In the US: Thursdays, CBS, 8:30/7:30c. Starts November 2
In the UK: Acquired by E4. To air in 2018
One of the pre-eminent examples of those CBS sitcoms that I mentioned not too long ago that are ‘not nice’ is The Big Bang Theory. This is a show that distinctly failed to impress me when I first watched it and while it’s obviously changed over the years, whenever I’ve tuned in since, it’s still never made it as far as making me laugh.
That said, the character of Sheldon, a genius nerdy astrophysicist with a blunt manner and distain for others’ intellects, is a great comic creation with a great performance by actor Jim Parsons:
It’s just a shame about everything else, really.
Over the years, The Big Bang Theory has revealed a few details of Sheldon’s early life and it was Parsons’ suggestion to the show’s producers that they pitch CBS a prequel series. And here’s Young Sheldon. Confusingly, CBS is only airing one episode for now, with more to come in November. Genius? No.
Young Sheldon – it’s about young Sheldon
The show is set in east Texas, when Sheldon was nine-year-old a child prodigy (Iain Armitage), just as he’s about to go to high school in the same class with his older but vastly stupider brother (Montana Jordan). Already equipped with an intellect that sets him apart from everyone else and a lack of social skills that do likewise but in a very different way, Sheldon finds school hard and/or unnecessary, depending on which class he’s in, which makes it hard for his devout mother (Zoe Perry) and school football coach father (Lance Barber).
What the show has in common with The Big Bang Theory is that it’s not funny. But the big difference between Young Sheldon and its predecessor is that apart from being a location-filmed, single-camera effort, it’s nice. Just like Me, Myself and I, it’s nice. CBS must be turning over a new leaf or something.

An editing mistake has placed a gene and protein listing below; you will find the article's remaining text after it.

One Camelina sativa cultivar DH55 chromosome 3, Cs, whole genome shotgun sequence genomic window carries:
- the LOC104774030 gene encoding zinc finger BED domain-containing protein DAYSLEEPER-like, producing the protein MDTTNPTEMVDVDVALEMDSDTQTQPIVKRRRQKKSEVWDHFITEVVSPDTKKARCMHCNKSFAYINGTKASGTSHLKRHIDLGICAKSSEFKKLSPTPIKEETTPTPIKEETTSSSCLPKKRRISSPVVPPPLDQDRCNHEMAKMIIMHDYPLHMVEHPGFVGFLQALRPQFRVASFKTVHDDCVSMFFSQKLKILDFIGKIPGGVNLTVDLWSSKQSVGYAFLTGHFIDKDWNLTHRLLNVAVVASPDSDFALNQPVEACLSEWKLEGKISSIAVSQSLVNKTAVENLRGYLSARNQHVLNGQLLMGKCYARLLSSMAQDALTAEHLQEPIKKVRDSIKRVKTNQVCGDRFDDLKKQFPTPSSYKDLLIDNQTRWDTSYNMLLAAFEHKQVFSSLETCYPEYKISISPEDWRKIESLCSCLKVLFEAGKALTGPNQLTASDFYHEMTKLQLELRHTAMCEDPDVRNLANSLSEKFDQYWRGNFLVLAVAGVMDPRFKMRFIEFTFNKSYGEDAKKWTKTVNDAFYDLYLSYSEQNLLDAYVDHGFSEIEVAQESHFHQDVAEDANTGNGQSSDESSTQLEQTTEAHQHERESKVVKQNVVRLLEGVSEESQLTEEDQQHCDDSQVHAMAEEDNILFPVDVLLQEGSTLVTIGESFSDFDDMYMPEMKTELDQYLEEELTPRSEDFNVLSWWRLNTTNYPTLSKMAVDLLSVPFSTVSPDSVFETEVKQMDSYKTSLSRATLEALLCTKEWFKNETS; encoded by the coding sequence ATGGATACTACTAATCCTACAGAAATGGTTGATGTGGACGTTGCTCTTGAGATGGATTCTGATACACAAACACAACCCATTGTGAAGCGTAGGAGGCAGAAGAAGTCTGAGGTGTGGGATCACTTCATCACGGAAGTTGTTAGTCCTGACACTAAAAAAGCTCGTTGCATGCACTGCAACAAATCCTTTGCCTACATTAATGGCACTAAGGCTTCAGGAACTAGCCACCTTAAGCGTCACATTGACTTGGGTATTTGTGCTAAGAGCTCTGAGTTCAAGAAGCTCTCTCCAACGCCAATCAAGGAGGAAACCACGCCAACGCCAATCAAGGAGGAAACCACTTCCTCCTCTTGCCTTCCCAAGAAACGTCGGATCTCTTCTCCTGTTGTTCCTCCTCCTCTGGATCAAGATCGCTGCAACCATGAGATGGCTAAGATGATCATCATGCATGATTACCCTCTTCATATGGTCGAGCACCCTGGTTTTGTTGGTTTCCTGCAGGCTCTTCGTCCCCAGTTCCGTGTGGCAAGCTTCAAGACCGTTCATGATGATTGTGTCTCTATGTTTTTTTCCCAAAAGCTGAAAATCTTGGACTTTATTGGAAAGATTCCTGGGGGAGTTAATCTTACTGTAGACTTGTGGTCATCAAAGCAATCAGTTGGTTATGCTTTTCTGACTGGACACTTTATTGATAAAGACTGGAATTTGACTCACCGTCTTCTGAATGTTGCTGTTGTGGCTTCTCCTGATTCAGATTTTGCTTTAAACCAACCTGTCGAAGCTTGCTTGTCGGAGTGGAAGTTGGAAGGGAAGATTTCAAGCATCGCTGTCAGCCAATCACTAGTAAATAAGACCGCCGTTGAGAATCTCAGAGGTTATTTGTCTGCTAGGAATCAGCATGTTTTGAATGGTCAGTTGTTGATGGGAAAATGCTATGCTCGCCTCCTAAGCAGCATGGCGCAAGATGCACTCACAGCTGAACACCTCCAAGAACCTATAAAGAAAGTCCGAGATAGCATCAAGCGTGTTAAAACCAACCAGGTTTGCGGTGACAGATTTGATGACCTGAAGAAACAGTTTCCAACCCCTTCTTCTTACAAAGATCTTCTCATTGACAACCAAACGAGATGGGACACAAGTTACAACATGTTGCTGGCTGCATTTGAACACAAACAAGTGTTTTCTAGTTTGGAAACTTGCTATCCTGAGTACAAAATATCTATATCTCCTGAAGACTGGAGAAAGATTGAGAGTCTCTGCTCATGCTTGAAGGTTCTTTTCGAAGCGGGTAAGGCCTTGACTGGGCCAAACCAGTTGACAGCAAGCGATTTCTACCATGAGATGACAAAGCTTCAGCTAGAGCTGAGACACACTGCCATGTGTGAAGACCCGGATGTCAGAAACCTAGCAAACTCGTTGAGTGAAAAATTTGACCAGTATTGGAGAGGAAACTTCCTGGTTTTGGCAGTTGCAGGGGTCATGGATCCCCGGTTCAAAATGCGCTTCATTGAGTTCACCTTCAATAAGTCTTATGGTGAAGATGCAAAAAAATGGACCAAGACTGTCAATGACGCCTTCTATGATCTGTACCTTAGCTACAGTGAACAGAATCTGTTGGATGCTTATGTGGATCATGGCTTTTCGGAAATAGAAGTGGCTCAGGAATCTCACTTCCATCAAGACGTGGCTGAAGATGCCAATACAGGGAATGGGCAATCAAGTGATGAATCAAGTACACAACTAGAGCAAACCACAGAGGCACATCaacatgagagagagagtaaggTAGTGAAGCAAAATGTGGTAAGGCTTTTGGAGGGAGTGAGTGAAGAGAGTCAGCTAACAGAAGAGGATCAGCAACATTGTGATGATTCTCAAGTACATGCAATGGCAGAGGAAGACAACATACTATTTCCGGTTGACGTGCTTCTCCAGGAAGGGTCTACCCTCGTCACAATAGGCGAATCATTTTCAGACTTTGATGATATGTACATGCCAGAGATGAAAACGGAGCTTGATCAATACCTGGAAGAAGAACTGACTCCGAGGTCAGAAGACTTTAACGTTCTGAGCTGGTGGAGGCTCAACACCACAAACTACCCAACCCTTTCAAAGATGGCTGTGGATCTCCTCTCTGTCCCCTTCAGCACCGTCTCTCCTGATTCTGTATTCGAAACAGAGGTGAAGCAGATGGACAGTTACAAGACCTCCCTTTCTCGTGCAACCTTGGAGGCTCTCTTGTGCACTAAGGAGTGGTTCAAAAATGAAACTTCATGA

The show, which is more a slightly amusing character drama than sitcom, has genuine sympathy for the child Sheldon who can’t fit in and who needs to wear a bow tie to school and for his family, who know they haven’t even a tenth of his brains between them and have to help him survive school while avoiding becoming social pariahs themselves. When a music teacher is playing a cello and Sheldon joins in on a piano with perfect pitch, despite never having played before, it’s actually a genuinely moving scene as the teacher and child strike up an understanding.
There are a few nods to ‘the mothership’, such as Professor Proton (Bob Newhart) showing up on a TV, and a few of the jokes are only clear if you know the character of Sheldon well. Similarly, as with The Big Bang Theory, Parsons, who narrates the programme, is the one properly funny thing about the show.
But despite not giving a monkey’s about The Big Bang Theory, I did actually enjoy this quite a lot. I don’t know if the general niceness of it all is going to be enough to keep me coming back, but I’m far more likely to watch more episodes of it than I am of its source show.